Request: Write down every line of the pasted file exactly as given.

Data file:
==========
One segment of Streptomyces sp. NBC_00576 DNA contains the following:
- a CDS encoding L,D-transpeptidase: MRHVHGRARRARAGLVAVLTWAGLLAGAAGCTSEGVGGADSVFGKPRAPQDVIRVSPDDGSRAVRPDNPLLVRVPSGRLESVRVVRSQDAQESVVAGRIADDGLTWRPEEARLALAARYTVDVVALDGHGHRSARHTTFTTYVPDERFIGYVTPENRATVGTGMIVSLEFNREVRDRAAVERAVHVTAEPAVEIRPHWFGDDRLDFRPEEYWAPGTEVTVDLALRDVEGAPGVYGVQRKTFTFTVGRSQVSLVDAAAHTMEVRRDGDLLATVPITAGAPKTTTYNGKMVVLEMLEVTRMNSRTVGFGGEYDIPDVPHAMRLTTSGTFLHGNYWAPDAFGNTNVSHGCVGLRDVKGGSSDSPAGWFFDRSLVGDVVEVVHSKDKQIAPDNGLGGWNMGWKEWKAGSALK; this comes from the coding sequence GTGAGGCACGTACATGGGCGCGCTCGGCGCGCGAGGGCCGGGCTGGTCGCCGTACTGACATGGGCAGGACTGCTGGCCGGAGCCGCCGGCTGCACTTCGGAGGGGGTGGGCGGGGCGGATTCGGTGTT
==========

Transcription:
One segment of Streptomyces sp. NBC_00576 DNA contains the following:
- a CDS encoding L,D-transpeptidase: MRHVHGRARRARAGLVAVLTWAGLLAGAAGCTSEGVGGADSVFGKPRAPQDVIRVSPDDGSRAVRPDNPLLVRVPSGRLESVRVVRSQDAQESVVAGRIADDGLTWRPEEARLALAARYTVDVVALDGHGHRSARHTTFTTYVPDERFIGYVTPENRATVGTGMIVSLEFNREVRDRAAVERAVHVTAEPAVEIRPHWFGDDRLDFRPEEYWAPGTEVTVDLALRDVEGAPGVYGVQRKTFTFTVGRSQVSLVDAAAHTMEVRRDGDLLATVPITAGAPKTTTYNGKMVVLEMLEVTRMNSRTVGFGGEYDIPDVPHAMRLTTSGTFLHGNYWAPDAFGNTNVSHGCVGLRDVKGGSSDSPAGWFFDRSLVGDVVEVVHSKDKQIAPDNGLGGWNMGWKEWKAGSALK; this comes from the coding sequence GTGAGGCACGTACATGGGCGCGCTCGGCGCGCGAGGGCCGGGCTGGTCGCCGTACTGACATGGGCAGGACTGCTGGCCGGAGCCGCCGGCTGCACTTCGGAGGGGGTGGGCGGGGCGGATTCGGTGTT